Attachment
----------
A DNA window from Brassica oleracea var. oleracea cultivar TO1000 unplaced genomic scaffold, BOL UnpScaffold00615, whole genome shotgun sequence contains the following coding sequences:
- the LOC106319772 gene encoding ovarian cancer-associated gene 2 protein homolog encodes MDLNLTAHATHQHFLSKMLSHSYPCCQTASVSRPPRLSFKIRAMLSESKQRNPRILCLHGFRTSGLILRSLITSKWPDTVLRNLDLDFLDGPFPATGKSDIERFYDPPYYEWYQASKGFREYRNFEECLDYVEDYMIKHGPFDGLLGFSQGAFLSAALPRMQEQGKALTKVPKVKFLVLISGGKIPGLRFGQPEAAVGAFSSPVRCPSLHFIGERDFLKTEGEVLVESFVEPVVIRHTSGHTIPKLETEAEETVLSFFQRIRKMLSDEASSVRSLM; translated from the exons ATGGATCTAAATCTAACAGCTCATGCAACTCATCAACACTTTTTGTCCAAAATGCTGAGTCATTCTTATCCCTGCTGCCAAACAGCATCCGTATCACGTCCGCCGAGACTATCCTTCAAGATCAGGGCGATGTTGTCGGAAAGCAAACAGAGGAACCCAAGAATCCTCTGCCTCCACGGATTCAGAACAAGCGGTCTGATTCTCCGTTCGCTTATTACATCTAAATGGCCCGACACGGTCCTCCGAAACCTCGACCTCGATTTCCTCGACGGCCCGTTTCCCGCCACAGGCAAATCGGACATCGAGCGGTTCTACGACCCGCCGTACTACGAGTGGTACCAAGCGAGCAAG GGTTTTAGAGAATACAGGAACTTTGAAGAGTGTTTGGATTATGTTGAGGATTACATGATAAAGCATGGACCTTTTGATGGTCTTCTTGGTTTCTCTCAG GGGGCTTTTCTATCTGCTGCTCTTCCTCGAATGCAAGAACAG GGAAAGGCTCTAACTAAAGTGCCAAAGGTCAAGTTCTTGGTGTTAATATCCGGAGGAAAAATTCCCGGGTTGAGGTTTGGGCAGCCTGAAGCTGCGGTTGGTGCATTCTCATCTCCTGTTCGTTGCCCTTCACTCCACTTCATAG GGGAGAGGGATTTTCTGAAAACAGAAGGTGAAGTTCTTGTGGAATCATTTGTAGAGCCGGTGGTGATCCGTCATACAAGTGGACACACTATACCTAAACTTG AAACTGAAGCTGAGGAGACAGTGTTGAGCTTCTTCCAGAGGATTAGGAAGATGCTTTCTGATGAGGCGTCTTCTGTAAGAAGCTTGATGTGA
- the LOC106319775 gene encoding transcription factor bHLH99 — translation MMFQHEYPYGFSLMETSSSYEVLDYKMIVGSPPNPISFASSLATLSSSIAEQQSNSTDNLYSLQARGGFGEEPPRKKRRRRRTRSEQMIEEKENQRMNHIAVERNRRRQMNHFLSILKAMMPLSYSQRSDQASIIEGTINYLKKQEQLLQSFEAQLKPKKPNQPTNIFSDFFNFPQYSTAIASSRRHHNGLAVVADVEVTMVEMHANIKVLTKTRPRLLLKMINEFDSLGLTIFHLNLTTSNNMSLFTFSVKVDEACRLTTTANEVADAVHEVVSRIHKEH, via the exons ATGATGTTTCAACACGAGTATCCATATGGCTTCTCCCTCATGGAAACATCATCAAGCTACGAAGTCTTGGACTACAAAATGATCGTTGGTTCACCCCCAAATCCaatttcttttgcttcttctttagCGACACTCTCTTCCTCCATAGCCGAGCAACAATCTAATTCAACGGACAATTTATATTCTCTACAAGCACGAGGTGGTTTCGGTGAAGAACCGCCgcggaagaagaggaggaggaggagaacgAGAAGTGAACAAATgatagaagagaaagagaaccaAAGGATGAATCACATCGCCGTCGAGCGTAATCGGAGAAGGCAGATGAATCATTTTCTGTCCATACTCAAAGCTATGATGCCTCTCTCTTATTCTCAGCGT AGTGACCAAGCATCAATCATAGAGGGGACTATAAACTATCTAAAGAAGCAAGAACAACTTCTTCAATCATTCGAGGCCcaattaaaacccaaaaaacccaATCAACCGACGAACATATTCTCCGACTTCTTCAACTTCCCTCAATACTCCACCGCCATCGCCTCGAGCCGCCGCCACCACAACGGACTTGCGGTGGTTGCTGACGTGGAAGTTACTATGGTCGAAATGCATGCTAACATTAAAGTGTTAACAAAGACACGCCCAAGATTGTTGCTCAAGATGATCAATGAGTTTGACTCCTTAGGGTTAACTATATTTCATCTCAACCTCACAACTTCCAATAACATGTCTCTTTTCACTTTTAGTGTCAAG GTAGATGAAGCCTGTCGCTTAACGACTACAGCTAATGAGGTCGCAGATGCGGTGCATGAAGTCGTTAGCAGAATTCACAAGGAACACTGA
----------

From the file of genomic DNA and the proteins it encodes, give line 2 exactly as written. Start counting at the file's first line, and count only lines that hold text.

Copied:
- the LOC106319772 gene encoding ovarian cancer-associated gene 2 protein homolog encodes MDLNLTAHATHQHFLSKMLSHSYPCCQTASVSRPPRLSFKIRAMLSESKQRNPRILCLHGFRTSGLILRSLITSKWPDTVLRNLDLDFLDGPFPATGKSDIERFYDPPYYEWYQASKGFREYRNFEECLDYVEDYMIKHGPFDGLLGFSQGAFLSAALPRMQEQGKALTKVPKVKFLVLISGGKIPGLRFGQPEAAVGAFSSPVRCPSLHFIGERDFLKTEGEVLVESFVEPVVIRHTSGHTIPKLETEAEETVLSFFQRIRKMLSDEASSVRSLM; translated from the exons ATGGATCTAAATCTAACAGCTCATGCAACTCATCAACACTTTTTGTCCAAAATGCTGAGTCATTCTTATCCCTGCTGCCAAACAGCATCCGTATCACGTCCGCCGAGACTATCCTTCAAGATCAGGGCGATGTTGTCGGAAAGCAAACAGAGGAACCCAAGAATCCTCTGCCTCCACGGATTCAGAACAAGCGGTCTGATTCTCCGTTCGCTTATTACATCTAAATGGCCCGACACGGTCCTCCGAAACCTCGACCTCGATTTCCTCGACGGCCCGTTTCCCGCCACAGGCAAATCGGACATCGAGCGGTTCTACGACCCGCCGTACTACGAGTGGTACCAAGCGAGCAAG GGTTTTAGAGAATACAGGAACTTTGAAGAGTGTTTGGATTATGTTGAGGATTACATGATAAAGCATGGACCTTTTGATGGTCTTCTTGGTTTCTCTCAG GGGGCTTTTCTATCTGCTGCTCTTCCTCGAATGCAAGAACAG GGAAAGGCTCTAACTAAAGTGCCAAAGGTCAAGTTCTTGGTGTTAATATCCGGAGGAAAAATTCCCGGGTTGAGGTTTGGGCAGCCTGAAGCTGCGGTTGGTGCATTCTCATCTCCTGTTCGTTGCCCTTCACTCCACTTCATAG GGGAGAGGGATTTTCTGAAAACAGAAGGTGAAGTTCTTGTGGAATCATTTGTAGAGCCGGTGGTGATCCGTCATACAAGTGGACACACTATACCTAAACTTG AAACTGAAGCTGAGGAGACAGTGTTGAGCTTCTTCCAGAGGATTAGGAAGATGCTTTCTGATGAGGCGTCTTCTGTAAGAAGCTTGATGTGA